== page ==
This argument attempted to demonstrate the necessity of the existence of absolute space to account for phenomena like rotation and acceleration that cannot be accounted for on a purely relationalist account. Clarke argues that since the curvature of the water occurs in the rotating bucket as well as in the stationary bucket containing spinning water, it can only be explained by stating that the water is rotating in relation to some third thing, namely absolute space.

According to Newton , absolute space has the following properties:

1) Space has an ontologically prior existence to the objects contained within it.
2) Space can affect the objects/matter contained within it, but these objects cannot affect/influence space itself.

On a first reading absolute space seems to be endowed with a rather bizarre ontological status: it can exert an influence on objects contained in it but cannot itself be affected. It is immutable, eternal and unchanging.

Furthermore, if we cannot exert and influence of space itself, how can we possibly acquire knowledge of its existence?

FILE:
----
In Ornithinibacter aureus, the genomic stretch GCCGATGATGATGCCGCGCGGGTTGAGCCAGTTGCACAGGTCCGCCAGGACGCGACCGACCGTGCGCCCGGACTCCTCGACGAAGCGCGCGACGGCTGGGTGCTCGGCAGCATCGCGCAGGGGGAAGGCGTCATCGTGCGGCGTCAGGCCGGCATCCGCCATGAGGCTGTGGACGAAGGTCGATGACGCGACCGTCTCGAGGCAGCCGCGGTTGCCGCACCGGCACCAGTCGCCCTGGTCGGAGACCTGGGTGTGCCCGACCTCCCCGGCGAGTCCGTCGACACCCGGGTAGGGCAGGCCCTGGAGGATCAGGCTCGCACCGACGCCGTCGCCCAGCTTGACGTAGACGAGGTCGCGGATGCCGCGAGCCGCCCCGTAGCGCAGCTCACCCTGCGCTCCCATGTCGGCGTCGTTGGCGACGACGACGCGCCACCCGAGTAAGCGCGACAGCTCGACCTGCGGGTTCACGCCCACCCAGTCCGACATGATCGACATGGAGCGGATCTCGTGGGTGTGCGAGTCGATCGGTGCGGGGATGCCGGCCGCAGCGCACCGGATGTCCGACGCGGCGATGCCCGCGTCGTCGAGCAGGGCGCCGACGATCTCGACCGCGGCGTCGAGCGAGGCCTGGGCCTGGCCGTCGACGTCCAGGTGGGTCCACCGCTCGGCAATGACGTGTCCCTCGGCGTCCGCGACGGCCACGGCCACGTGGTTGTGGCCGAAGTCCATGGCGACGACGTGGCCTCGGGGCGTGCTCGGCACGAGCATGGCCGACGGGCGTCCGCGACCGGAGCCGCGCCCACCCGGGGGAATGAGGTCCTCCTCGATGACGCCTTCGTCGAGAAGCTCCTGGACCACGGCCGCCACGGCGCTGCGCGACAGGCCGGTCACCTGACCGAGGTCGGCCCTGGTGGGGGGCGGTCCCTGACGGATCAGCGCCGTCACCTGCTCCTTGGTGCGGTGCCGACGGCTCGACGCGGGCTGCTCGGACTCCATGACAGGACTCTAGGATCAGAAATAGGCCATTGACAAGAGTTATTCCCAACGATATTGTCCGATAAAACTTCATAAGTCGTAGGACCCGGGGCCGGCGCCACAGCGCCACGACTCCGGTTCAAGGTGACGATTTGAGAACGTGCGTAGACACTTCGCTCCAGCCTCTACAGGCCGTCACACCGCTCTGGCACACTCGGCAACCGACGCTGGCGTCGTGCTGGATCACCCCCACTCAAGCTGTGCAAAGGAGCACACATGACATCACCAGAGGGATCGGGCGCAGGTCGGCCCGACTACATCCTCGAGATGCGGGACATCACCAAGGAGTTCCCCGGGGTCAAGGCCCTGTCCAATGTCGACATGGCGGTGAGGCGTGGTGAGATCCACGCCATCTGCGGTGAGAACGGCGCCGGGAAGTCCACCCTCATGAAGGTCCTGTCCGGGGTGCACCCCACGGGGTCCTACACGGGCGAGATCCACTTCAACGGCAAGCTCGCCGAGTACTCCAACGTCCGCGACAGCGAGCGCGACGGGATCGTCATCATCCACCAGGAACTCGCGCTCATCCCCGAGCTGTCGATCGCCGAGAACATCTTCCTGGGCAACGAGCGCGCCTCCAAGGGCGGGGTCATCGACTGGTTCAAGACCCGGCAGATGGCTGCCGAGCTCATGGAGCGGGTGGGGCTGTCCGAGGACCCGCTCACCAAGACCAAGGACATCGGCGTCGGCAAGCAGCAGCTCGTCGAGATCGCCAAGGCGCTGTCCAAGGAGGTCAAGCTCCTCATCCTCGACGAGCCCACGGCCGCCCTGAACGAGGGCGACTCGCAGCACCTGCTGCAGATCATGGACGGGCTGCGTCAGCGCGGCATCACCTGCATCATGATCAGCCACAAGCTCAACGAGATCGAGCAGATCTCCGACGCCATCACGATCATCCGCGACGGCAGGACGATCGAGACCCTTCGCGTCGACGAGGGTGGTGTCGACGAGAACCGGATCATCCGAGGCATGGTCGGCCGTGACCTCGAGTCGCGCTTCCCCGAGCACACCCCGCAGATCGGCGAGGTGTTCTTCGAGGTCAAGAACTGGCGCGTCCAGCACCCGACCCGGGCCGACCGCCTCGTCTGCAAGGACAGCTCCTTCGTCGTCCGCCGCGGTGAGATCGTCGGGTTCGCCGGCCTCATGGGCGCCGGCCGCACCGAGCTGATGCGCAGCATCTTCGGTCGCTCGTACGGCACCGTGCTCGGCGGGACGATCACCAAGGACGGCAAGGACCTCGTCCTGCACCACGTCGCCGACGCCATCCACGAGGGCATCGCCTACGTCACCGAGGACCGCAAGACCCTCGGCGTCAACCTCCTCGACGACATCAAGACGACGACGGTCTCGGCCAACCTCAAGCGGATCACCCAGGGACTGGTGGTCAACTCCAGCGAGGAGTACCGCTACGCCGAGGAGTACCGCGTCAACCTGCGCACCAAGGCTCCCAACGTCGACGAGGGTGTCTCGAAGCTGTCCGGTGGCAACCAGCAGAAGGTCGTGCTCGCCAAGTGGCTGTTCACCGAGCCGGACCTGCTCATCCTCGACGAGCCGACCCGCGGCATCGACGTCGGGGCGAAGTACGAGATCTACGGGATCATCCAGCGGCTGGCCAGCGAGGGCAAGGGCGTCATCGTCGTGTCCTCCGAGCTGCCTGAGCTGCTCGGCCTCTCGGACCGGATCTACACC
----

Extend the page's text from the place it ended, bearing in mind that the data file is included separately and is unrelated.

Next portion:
As all we can really interact with are the objects contained within space, surely it follows that only these objects can be said to exist….?

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Blogger bloggin the Question said...

First reation is to side with Leibniz and say that with the spinning bucket the motion is relative to itself and the arm of the spinner. If there were two buckets in an infinite void with the same energy they would be the same. The water is accelerating in the spinning case.

6:58 PM  
Blogger Anatole said...

Mmm, interesting point.

However, if there's nothing else in the universe, how could it be established that the bucket was genuinely spinning...?